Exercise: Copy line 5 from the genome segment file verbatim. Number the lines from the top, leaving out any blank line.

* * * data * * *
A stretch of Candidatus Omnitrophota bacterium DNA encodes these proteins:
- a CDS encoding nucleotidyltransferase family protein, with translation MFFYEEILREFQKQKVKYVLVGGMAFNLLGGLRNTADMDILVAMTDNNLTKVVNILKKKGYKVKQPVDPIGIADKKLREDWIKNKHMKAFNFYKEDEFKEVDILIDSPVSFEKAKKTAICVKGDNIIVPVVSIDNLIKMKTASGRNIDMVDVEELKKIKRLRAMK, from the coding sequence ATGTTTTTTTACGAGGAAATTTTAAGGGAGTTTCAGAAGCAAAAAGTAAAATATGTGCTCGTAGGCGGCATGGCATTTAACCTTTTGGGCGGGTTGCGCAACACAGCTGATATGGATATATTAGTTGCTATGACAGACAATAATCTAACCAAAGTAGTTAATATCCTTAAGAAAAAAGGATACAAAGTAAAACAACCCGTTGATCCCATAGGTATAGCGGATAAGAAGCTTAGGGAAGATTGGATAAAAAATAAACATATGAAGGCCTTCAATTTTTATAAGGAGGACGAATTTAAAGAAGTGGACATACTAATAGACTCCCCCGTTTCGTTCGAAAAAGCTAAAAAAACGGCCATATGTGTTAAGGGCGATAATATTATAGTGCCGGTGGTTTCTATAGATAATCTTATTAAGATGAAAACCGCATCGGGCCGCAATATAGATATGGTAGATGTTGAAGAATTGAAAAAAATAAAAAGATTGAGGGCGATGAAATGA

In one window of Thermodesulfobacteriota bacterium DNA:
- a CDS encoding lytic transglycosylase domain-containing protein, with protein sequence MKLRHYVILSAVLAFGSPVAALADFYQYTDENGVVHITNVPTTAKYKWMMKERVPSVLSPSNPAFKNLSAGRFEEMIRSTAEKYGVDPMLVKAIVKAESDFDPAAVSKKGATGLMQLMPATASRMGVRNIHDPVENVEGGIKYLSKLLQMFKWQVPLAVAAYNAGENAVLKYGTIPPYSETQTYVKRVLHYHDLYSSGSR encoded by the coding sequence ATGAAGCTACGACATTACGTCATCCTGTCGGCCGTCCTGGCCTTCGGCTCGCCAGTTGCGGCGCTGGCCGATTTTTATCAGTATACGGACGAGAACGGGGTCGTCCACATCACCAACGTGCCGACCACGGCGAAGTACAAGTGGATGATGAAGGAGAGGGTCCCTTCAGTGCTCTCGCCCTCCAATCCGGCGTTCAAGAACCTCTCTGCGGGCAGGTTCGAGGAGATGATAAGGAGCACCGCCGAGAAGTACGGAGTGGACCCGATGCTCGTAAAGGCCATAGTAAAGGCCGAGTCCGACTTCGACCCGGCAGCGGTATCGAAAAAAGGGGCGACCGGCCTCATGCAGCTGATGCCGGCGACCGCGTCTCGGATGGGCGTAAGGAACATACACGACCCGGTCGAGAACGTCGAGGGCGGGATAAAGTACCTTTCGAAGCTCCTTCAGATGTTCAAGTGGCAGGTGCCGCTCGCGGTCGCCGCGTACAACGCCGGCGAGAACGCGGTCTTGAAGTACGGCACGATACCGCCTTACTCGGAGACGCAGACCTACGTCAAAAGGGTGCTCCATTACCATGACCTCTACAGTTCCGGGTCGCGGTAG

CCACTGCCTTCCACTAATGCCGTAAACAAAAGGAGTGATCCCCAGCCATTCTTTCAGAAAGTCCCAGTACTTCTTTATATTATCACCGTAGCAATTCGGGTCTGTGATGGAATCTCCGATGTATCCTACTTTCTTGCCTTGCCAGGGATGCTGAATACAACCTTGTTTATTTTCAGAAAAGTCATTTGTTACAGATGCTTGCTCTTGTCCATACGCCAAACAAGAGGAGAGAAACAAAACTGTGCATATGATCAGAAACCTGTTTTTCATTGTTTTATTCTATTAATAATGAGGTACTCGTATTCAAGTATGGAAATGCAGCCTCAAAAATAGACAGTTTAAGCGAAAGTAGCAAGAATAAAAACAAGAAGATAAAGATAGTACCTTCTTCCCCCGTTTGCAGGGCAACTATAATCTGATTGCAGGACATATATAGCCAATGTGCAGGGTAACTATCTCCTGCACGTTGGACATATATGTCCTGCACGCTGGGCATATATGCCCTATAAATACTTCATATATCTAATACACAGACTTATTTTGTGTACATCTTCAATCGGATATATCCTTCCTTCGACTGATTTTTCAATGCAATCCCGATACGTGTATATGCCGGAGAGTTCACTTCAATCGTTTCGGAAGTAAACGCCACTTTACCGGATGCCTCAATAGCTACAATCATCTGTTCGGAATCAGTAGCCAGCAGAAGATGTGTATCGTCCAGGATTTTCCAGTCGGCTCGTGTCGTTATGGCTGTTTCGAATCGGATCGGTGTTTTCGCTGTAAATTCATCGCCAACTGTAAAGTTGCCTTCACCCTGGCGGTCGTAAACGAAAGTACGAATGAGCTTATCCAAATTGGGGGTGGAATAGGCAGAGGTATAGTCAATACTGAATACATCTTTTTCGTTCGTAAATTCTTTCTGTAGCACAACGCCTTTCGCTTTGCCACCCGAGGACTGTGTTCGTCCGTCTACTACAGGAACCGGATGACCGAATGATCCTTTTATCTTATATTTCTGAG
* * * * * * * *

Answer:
CCACTGCCTTCCACTAATGCCGTAAACAAAAGGAGTGATCCCCAGCCATTCTTTCAGAAAGTCCCAGTACTTCTTTATATTATCACCGTAGCAATTCGGGTCTGTGATGGAATCTCCGATGTATCCTACTTTCTTGCCTTGCCAGGGATGCTGAATACAACCTTGTTTATTTTCAGAAAAGTCATTTGTTACAGATGCTTGCTCTTGTCCATACGCCAAACAAGAGGAGAGAAACAAAACTGTGCATATGATCAGAAACCTGTTTTTCATTGTTTTATTCTATTAATAATGAGGTACTCGTATTCAAGTATGGAAATGCAGCCTCAAAAATAGACAGTTTAAGCGAAAGTAGCAAGAATAAAAACAAGAAGATAAAGATAGTACCTTCTTCCCCCGTTTGCAGGGCAACTATAATCTGATTGCAGGACATATATAGCCAATGTGCAGGGTAACTATCTCCTGCACGTTGGACATATATGTCCTGCACGCTGGGCATATATGCCCTATAAATACTTCATATATCTAATACACAGACTTATTTTGTGTACATCTTCAATCGGATATATCCTTCCTTCGACTGATTTTTCAATGCAATCCCGATACGTGTATATGCCGGAGAGTTCACTTCAATCGTTTCGGAAGTAAACGCCACTTTACCGGATGCCTCAATAGCTACAATCATCTGTTCGGAATCAGTAGCCAGCAGAAGATGTGTATCGTCCAGGATTTTCCAGTCGGCTCGTGTCGTTATGGCTGTTTCGAATCGGATCGGTGTTTTCGCTGTAAATTCATCGCCAACTGTAAAGTTGCCTTCACCCTGGCGGTCGTAAACGAAAGTACGAATGAGCTTATCCAAATTGGGGGTGGAATAGGCAGAGGTATAGTCAATACTGAATACATCTTTTTCGTTCGTAAATTCTTTCTGTAGCACAACGCCTTTCGCTTTGCCACCCGAGGACTGTGTTCGTCCGTCTACTACAGGAACCGGATGACCGAATGATCCTTTTATCTTATATTTCTGAG